You've been in the NA scene for a long time. Would you say that the openness you describe is present in the NA scene or is that something that needs to be improved on?
I'd say there is a lot of ego in the NA scene, and I definitely think that is something that has happened in some of my old teams where the players aren't open about talking about things or willing to address them as a group or maybe they aren't comfortable talking in front of people. Some players prefer to avoid conflict. I think it's something that, not just in NA but I think in teams in general, needs to improve. Just having good open dialogue that's logical and try[ing] to remove the emotional responses as much as possible.
In the three months you have coached Liquid, would you say that you have now been able to fully implement the system you had in mind?
I'd say we've implemented a good base and foundation that has helped us get to a pretty good level pretty fast, but there is still a lot more I want to do with my vision for the team long term. Some of those things require Liquid to sign off on them, things like that. I have a lot of ideas, I haven't been able to do everything yet but some things are short-term, some things are long-term.
Would you say you are building a project for the long term with these five guys you have now?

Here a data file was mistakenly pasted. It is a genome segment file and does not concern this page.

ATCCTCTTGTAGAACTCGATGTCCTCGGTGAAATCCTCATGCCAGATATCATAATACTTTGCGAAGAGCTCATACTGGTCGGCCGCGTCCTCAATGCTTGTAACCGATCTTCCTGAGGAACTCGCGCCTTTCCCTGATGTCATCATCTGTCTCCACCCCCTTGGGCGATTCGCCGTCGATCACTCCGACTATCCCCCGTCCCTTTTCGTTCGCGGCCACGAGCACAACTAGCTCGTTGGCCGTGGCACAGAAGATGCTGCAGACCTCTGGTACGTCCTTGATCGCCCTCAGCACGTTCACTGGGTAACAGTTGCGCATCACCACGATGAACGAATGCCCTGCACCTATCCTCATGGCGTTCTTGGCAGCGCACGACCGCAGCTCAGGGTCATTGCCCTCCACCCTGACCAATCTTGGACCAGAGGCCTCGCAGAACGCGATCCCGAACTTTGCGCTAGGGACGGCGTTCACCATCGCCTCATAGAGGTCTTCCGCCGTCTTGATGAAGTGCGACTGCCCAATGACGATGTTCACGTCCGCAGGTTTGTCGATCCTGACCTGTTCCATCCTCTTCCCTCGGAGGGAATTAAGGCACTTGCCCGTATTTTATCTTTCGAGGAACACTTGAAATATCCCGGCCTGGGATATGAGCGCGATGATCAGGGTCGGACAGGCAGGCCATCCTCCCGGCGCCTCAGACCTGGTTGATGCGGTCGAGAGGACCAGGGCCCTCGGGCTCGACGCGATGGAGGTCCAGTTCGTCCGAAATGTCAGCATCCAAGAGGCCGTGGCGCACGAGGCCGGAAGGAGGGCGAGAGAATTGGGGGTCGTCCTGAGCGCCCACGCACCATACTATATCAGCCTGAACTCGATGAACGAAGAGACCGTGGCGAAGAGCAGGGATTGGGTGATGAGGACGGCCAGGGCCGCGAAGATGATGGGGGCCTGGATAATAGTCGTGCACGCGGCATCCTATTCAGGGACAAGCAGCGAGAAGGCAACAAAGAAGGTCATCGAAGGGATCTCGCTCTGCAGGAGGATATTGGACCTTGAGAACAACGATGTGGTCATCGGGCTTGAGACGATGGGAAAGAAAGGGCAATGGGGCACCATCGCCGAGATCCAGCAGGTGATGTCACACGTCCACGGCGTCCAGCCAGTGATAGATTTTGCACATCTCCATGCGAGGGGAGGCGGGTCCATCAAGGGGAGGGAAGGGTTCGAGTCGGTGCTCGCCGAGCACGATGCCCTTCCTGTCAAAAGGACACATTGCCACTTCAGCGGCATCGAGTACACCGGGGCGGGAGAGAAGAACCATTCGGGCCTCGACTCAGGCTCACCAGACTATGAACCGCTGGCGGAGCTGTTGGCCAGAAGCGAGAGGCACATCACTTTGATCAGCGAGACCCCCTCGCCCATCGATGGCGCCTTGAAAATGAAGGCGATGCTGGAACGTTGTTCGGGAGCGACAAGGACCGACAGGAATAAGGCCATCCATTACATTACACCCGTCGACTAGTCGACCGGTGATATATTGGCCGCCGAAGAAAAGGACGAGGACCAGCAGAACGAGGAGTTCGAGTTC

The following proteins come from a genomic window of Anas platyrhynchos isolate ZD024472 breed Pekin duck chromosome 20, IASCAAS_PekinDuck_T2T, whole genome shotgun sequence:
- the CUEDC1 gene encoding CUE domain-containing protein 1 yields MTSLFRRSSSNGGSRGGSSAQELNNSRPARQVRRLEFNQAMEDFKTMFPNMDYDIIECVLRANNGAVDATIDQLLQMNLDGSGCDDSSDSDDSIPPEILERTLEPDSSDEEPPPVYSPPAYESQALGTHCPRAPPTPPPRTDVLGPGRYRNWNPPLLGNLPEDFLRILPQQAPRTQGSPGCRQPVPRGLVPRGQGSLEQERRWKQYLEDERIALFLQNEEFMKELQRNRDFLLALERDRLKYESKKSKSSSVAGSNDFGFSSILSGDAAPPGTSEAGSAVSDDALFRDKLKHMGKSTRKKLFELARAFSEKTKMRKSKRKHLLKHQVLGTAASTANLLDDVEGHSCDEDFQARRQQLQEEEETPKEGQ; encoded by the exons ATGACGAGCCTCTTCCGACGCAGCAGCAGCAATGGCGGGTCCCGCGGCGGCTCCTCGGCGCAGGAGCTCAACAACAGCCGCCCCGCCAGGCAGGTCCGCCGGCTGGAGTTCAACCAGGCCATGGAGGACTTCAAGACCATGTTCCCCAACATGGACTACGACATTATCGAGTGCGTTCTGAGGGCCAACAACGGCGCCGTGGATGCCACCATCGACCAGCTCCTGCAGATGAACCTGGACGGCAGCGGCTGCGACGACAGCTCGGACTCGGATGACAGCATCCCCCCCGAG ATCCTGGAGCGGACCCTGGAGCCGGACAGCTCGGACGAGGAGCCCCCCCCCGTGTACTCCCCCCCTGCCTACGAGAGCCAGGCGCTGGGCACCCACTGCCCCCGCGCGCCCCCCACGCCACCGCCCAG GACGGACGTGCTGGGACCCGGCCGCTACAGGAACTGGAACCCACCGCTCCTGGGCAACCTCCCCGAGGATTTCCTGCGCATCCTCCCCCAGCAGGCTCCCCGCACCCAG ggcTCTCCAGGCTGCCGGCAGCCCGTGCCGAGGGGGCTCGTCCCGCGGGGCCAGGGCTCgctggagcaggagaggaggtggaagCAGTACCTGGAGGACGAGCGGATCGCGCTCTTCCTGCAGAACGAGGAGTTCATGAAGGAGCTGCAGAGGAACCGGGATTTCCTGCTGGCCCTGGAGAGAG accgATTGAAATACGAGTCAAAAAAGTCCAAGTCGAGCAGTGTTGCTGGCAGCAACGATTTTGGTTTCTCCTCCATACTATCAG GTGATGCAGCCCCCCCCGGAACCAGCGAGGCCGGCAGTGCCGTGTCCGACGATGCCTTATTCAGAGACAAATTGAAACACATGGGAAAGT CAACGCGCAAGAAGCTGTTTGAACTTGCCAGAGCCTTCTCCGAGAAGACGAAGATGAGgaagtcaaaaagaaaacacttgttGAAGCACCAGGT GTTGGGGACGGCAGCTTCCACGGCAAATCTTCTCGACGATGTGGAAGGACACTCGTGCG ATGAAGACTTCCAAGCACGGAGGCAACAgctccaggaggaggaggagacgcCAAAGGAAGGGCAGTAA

Yeah for sure. I can't really speak on a lot of it but I do have a lot of plans for the team itself. [...] I'd say, to put it simply, that I am trying to be malleable to the situation and adapt where needed for some of the things I want to do.
In terms of implementing that system, a relationship that isn't always talked about, but is very important, is the dynamic between IGL and the coach. How has that dynamic been on Liquid?
I'd say the dynamic's been very good, a lot of the big ideas and time spent after practice is between Mareks (YEKINDAR) Nick (Nitr0) and I, that's sort of the hierarchy I'd say but anyone that wants to add something can and we are trying to improve that system everyday to get everyone's voices heard. At the start of the team, at Cologne, we only had a week of practice with a whole new infrastructure with me and Mareks coming in and now we are finally getting more and more time to practice. We sort of know what the best practice regiment is for our team now and it's slowly improving. Understanding how many scrims is actually good for our teams versus how much theory we need. It's just a process that is getting more refined every day, and each month it just improves.
You mentioned YEKINDAR, the newest member of the team and you mentioned how integral he is to the team already. How has it been integrating him into the squad?